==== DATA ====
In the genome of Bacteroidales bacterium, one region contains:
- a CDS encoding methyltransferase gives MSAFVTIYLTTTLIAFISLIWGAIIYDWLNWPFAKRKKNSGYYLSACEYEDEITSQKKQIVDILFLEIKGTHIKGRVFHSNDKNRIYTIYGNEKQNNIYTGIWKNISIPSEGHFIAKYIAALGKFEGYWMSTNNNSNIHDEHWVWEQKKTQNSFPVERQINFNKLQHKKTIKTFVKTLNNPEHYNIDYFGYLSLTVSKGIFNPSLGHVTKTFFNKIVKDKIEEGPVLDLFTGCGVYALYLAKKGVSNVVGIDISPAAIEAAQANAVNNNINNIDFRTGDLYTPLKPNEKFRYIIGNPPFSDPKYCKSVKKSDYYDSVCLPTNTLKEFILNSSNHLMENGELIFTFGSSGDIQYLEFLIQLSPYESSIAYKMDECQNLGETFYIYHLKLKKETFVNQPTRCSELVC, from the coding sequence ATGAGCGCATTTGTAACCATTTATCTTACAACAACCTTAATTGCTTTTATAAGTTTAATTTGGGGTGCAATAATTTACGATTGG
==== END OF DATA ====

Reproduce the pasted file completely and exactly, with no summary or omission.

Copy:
In the genome of Bacteroidales bacterium, one region contains:
- a CDS encoding methyltransferase gives MSAFVTIYLTTTLIAFISLIWGAIIYDWLNWPFAKRKKNSGYYLSACEYEDEITSQKKQIVDILFLEIKGTHIKGRVFHSNDKNRIYTIYGNEKQNNIYTGIWKNISIPSEGHFIAKYIAALGKFEGYWMSTNNNSNIHDEHWVWEQKKTQNSFPVERQINFNKLQHKKTIKTFVKTLNNPEHYNIDYFGYLSLTVSKGIFNPSLGHVTKTFFNKIVKDKIEEGPVLDLFTGCGVYALYLAKKGVSNVVGIDISPAAIEAAQANAVNNNINNIDFRTGDLYTPLKPNEKFRYIIGNPPFSDPKYCKSVKKSDYYDSVCLPTNTLKEFILNSSNHLMENGELIFTFGSSGDIQYLEFLIQLSPYESSIAYKMDECQNLGETFYIYHLKLKKETFVNQPTRCSELVC, from the coding sequence ATGAGCGCATTTGTAACCATTTATCTTACAACAACCTTAATTGCTTTTATAAGTTTAATTTGGGGTGCAATAATTTACGATTGG